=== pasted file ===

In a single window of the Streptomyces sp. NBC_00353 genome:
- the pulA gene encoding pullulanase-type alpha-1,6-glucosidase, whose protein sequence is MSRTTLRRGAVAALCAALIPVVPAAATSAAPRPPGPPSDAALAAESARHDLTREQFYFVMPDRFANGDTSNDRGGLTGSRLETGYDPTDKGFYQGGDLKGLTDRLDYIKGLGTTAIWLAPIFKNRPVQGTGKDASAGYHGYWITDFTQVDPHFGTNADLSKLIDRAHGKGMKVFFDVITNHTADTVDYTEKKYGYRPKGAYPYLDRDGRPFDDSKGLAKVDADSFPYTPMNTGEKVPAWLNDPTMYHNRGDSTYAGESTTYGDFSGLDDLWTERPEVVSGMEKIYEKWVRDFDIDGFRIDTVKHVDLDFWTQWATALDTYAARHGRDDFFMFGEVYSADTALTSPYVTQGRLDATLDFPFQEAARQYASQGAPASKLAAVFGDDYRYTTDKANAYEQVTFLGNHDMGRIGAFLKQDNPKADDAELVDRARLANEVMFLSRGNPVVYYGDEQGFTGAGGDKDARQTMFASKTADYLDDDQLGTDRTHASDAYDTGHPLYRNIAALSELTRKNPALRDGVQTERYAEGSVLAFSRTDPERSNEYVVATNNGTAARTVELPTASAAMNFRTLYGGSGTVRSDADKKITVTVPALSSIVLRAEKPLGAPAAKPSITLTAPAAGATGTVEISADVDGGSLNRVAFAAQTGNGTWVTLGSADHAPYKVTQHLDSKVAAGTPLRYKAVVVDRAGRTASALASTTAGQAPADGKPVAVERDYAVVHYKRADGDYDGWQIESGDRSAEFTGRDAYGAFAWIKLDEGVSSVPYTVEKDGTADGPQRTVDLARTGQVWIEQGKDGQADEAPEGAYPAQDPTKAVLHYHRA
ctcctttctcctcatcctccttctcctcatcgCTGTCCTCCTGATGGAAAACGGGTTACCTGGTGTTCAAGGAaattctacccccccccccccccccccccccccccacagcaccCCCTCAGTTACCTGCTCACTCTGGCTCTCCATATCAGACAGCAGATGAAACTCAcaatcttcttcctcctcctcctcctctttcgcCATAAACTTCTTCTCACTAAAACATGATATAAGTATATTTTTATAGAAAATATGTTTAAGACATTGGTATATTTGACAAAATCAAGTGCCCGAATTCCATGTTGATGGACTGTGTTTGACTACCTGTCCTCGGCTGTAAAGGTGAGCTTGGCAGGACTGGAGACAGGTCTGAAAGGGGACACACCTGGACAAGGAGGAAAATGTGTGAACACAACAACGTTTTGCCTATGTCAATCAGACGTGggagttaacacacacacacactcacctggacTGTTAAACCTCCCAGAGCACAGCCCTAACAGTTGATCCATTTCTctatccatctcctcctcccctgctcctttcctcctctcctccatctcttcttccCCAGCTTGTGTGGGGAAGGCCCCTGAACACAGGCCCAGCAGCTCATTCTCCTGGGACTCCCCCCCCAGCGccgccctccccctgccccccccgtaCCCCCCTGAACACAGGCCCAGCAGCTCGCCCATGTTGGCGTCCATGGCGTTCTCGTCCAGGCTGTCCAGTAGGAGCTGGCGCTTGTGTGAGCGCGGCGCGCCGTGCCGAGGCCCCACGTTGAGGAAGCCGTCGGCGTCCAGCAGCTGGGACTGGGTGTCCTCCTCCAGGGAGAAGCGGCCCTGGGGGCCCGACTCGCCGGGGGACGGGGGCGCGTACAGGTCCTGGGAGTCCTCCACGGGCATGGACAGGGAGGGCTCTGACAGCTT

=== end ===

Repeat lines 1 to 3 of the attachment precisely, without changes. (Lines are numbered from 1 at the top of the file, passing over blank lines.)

In a single window of the Streptomyces sp. NBC_00353 genome:
- the pulA gene encoding pullulanase-type alpha-1,6-glucosidase, whose protein sequence is MSRTTLRRGAVAALCAALIPVVPAAATSAAPRPPGPPSDAALAAESARHDLTREQFYFVMPDRFANGDTSNDRGGLTGSRLETGYDPTDKGFYQGGDLKGLTDRLDYIKGLGTTAIWLAPIFKNRPVQGTGKDASAGYHGYWITDFTQVDPHFGTNADLSKLIDRAHGKGMKVFFDVITNHTADTVDYTEKKYGYRPKGAYPYLDRDGRPFDDSKGLAKVDADSFPYTPMNTGEKVPAWLNDPTMYHNRGDSTYAGESTTYGDFSGLDDLWTERPEVVSGMEKIYEKWVRDFDIDGFRIDTVKHVDLDFWTQWATALDTYAARHGRDDFFMFGEVYSADTALTSPYVTQGRLDATLDFPFQEAARQYASQGAPASKLAAVFGDDYRYTTDKANAYEQVTFLGNHDMGRIGAFLKQDNPKADDAELVDRARLANEVMFLSRGNPVVYYGDEQGFTGAGGDKDARQTMFASKTADYLDDDQLGTDRTHASDAYDTGHPLYRNIAALSELTRKNPALRDGVQTERYAEGSVLAFSRTDPERSNEYVVATNNGTAARTVELPTASAAMNFRTLYGGSGTVRSDADKKITVTVPALSSIVLRAEKPLGAPAAKPSITLTAPAAGATGTVEISADVDGGSLNRVAFAAQTGNGTWVTLGSADHAPYKVTQHLDSKVAAGTPLRYKAVVVDRAGRTASALASTTAGQAPADGKPVAVERDYAVVHYKRADGDYDGWQIESGDRSAEFTGRDAYGAFAWIKLDEGVSSVPYTVEKDGTADGPQRTVDLARTGQVWIEQGKDGQADEAPEGAYPAQDPTKAVLHYHRA
ctcctttctcctcatcctccttctcctcatcgCTGTCCTCCTGATGGAAAACGGGTTACCTGGTGTTCAAGGAaattctacccccccccccccccccccccccccccacagcaccCCCTCAGTTACCTGCTCACTCTGGCTCTCCATATCAGACAGCAGATGAAACTCAcaatcttcttcctcctcctcctcctctttcgcCATAAACTTCTTCTCACTAAAACATGATATAAGTATATTTTTATAGAAAATATGTTTAAGACATTGGTATATTTGACAAAATCAAGTGCCCGAATTCCATGTTGATGGACTGTGTTTGACTACCTGTCCTCGGCTGTAAAGGTGAGCTTGGCAGGACTGGAGACAGGTCTGAAAGGGGACACACCTGGACAAGGAGGAAAATGTGTGAACACAACAACGTTTTGCCTATGTCAATCAGACGTGggagttaacacacacacacactcacctggacTGTTAAACCTCCCAGAGCACAGCCCTAACAGTTGATCCATTTCTctatccatctcctcctcccctgctcctttcctcctctcctccatctcttcttccCCAGCTTGTGTGGGGAAGGCCCCTGAACACAGGCCCAGCAGCTCATTCTCCTGGGACTCCCCCCCCAGCGccgccctccccctgccccccccgtaCCCCCCTGAACACAGGCCCAGCAGCTCGCCCATGTTGGCGTCCATGGCGTTCTCGTCCAGGCTGTCCAGTAGGAGCTGGCGCTTGTGTGAGCGCGGCGCGCCGTGCCGAGGCCCCACGTTGAGGAAGCCGTCGGCGTCCAGCAGCTGGGACTGGGTGTCCTCCTCCAGGGAGAAGCGGCCCTGGGGGCCCGACTCGCCGGGGGACGGGGGCGCGTACAGGTCCTGGGAGTCCTCCACGGGCATGGACAGGGAGGGCTCTGACAGCTT